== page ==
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Out and Proud

It has taken me quite a while to wrap my head around the phrase “out and proud”. I always used to think of being gay as something that was a natural part of you, so that being proud of it made just about as much sense to me as being proud of having blue eyes.…

gaypride

It has taken me quite a while to wrap my head around the phrase “out and proud”. I always used to think of being gay as something that was a natural part of you, so that being proud of it made just about as much sense to me as being proud of having blue eyes. Recent events, however, have given me a bit more insight.

After over a year and a half of shifting from straight to bi to gay and back again, last month I decided I am, after all, gay. Luckily for me, unlike many people struggling with their sexuality, my friends and family have been completely supportive of me. They have not, however, always known exactly what to say, and their responses to me sharing the news with them are one of the funnier things to have come out of this experience. For example, my mum responded with: “Ah well, I still have two other shots at having grandchildren”. When I told my dad that I had decided that I was, after all, definitely gay, he changed the subject fairly quickly. When I questioned him on this, he explained that it was only because he didn’t have much more to say on the matter, except “I agree”. But my favourite response of all was from one of my more conservative close friends: “A few years ago I wouldn’t have known what to say… but now I’m just really, really happy for you.” This all left me feeling fairly optimistic, if not a bit bemused, about the situation. Everyone I cared about had responded well. Sometimes in a slightly laughable way, sometimes with a few words of wisdom, but on the whole I felt pretty supported.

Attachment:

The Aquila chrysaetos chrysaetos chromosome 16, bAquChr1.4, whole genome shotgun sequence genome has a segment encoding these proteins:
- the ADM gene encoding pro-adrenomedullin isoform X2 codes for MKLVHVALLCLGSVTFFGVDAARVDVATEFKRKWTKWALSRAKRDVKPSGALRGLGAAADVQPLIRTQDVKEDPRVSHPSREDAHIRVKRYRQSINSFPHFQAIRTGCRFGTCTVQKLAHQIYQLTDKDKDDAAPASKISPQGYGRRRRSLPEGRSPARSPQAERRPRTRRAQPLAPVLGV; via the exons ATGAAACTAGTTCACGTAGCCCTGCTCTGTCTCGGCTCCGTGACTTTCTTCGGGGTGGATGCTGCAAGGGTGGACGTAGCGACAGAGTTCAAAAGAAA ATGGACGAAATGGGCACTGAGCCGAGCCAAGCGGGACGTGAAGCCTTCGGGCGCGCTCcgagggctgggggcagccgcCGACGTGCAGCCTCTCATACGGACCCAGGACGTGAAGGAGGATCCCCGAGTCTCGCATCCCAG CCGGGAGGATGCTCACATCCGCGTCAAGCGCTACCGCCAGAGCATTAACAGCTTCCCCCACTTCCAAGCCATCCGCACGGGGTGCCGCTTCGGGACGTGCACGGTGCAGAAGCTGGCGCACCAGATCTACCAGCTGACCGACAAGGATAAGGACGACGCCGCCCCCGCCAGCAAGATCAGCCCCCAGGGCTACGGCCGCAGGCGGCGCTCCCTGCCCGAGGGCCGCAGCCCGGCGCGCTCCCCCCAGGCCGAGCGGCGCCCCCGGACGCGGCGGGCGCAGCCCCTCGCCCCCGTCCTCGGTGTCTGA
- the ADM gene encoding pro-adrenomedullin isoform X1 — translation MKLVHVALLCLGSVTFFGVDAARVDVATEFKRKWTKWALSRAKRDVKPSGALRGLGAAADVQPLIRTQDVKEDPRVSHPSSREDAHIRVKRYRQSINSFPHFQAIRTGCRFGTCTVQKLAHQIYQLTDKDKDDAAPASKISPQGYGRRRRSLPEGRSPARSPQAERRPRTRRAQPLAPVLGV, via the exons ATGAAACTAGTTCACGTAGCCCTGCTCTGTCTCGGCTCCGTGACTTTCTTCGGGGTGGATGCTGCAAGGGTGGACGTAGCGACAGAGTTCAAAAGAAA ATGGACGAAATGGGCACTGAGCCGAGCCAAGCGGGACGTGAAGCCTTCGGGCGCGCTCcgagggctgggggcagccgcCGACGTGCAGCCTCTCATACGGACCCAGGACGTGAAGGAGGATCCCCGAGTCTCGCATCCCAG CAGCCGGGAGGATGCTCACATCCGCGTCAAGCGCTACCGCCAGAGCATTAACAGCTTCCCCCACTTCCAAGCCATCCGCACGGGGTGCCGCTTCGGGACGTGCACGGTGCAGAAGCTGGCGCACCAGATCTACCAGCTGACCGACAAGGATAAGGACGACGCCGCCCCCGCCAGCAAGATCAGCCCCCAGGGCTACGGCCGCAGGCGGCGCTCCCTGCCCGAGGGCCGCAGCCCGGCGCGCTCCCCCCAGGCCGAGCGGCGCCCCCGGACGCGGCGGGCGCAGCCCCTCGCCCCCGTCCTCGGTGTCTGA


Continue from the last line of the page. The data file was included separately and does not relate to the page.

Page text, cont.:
However, despite all of this, I find myself increasingly feeling that I am part of a group who are very much marginalised by society as a whole. We know that gay and lesbian teens are the highest risk group for suicide, and are more likely to become homeless than their heterosexual peers. I am not saying that being homosexual was the only factor causing these people to take their own lives or feel that they had to leave their homes.

However, I think it is vitally important for society to recognize the role of persecution based on sexuality in these issues. As someone who identifies as gay themselves, it is a small step to go from recognizing the persecution others face to feeling that to come out to the people around me would be to risk facing such persecution myself.

Thus, while I have been able to open up to friends and family who I have known and trusted for years, I find it much harder to tell people whose stance on homosexuality  I am not already fairly sure of. After breaking things off with the guy I was seeing I decided that from that point forth I was going to be completely openly gay. However, less than a week later, I found myself vaguely saying that things hadn’t worked out when the topic of love lives came up with a group of girls from my course, one of whom I had yet to come out to.

One of the reasons I find this so hard is that I feel strangers automatically assume that everyone they come across will be straight. Even the phrase “coming out” reinforces the idea of straight until proven otherwise. Far more worryingly, some people still seem to assume most people will hold the same homophobic views they do. The worst thing I have ever had said to me on this topic was by a woman I have only met once, whom I am sure assumed I and everyone else she was talking to was straight.